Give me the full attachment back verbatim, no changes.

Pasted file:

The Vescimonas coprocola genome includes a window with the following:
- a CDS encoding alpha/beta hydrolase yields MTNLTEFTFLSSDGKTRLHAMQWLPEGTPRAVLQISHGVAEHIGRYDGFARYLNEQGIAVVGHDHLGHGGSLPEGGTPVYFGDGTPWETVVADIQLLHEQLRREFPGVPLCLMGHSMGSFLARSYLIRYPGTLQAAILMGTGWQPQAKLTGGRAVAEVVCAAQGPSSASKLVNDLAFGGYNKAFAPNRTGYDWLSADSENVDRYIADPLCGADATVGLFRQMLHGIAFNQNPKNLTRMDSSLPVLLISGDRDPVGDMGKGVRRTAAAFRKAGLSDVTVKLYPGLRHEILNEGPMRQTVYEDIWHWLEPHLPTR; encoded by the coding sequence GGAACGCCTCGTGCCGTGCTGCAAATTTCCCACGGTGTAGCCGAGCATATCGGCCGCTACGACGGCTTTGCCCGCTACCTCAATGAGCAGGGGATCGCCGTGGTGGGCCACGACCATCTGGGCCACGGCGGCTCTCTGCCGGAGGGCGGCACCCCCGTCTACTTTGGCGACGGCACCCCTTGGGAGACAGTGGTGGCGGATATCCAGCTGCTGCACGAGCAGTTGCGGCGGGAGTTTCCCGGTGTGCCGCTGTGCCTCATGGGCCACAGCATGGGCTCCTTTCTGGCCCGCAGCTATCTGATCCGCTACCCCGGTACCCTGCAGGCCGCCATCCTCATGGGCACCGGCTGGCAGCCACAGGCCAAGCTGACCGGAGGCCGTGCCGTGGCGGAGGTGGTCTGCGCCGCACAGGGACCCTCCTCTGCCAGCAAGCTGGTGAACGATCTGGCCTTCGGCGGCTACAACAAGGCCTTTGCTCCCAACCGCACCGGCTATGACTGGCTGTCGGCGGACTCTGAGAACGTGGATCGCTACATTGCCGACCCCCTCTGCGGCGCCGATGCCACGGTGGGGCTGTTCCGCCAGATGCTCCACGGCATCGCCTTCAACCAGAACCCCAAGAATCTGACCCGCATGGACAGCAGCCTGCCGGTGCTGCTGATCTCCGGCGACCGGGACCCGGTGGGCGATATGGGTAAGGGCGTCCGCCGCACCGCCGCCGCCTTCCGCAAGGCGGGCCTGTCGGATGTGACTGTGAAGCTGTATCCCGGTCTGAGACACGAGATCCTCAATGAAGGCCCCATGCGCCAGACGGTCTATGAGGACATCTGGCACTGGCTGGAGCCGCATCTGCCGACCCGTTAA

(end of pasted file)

The Vescimonas coprocola genome includes a window with the following:
- a CDS encoding alpha/beta hydrolase yields MTNLTEFTFLSSDGKTRLHAMQWLPEGTPRAVLQISHGVAEHIGRYDGFARYLNEQGIAVVGHDHLGHGGSLPEGGTPVYFGDGTPWETVVADIQLLHEQLRREFPGVPLCLMGHSMGSFLARSYLIRYPGTLQAAILMGTGWQPQAKLTGGRAVAEVVCAAQGPSSASKLVNDLAFGGYNKAFAPNRTGYDWLSADSENVDRYIADPLCGADATVGLFRQMLHGIAFNQNPKNLTRMDSSLPVLLISGDRDPVGDMGKGVRRTAAAFRKAGLSDVTVKLYPGLRHEILNEGPMRQTVYEDIWHWLEPHLPTR; encoded by the coding sequence GGAACGCCTCGTGCCGTGCTGCAAATTTCCCACGGTGTAGCCGAGCATATCGGCCGCTACGACGGCTTTGCCCGCTACCTCAATGAGCAGGGGATCGCCGTGGTGGGCCACGACCATCTGGGCCACGGCGGCTCTCTGCCGGAGGGCGGCACCCCCGTCTACTTTGGCGACGGCACCCCTTGGGAGACAGTGGTGGCGGATATCCAGCTGCTGCACGAGCAGTTGCGGCGGGAGTTTCCCGGTGTGCCGCTGTGCCTCATGGGCCACAGCATGGGCTCCTTTCTGGCCCGCAGCTATCTGATCCGCTACCCCGGTACCCTGCAGGCCGCCATCCTCATGGGCACCGGCTGGCAGCCACAGGCCAAGCTGACCGGAGGCCGTGCCGTGGCGGAGGTGGTCTGCGCCGCACAGGGACCCTCCTCTGCCAGCAAGCTGGTGAACGATCTGGCCTTCGGCGGCTACAACAAGGCCTTTGCTCCCAACCGCACCGGCTATGACTGGCTGTCGGCGGACTCTGAGAACGTGGATCGCTACATTGCCGACCCCCTCTGCGGCGCCGATGCCACGGTGGGGCTGTTCCGCCAGATGCTCCACGGCATCGCCTTCAACCAGAACCCCAAGAATCTGACCCGCATGGACAGCAGCCTGCCGGTGCTGCTGATCTCCGGCGACCGGGACCCGGTGGGCGATATGGGTAAGGGCGTCCGCCGCACCGCCGCCGCCTTCCGCAAGGCGGGCCTGTCGGATGTGACTGTGAAGCTGTATCCCGGTCTGAGACACGAGATCCTCAATGAAGGCCCCATGCGCCAGACGGTCTATGAGGACATCTGGCACTGGCTGGAGCCGCATCTGCCGACCCGTTAA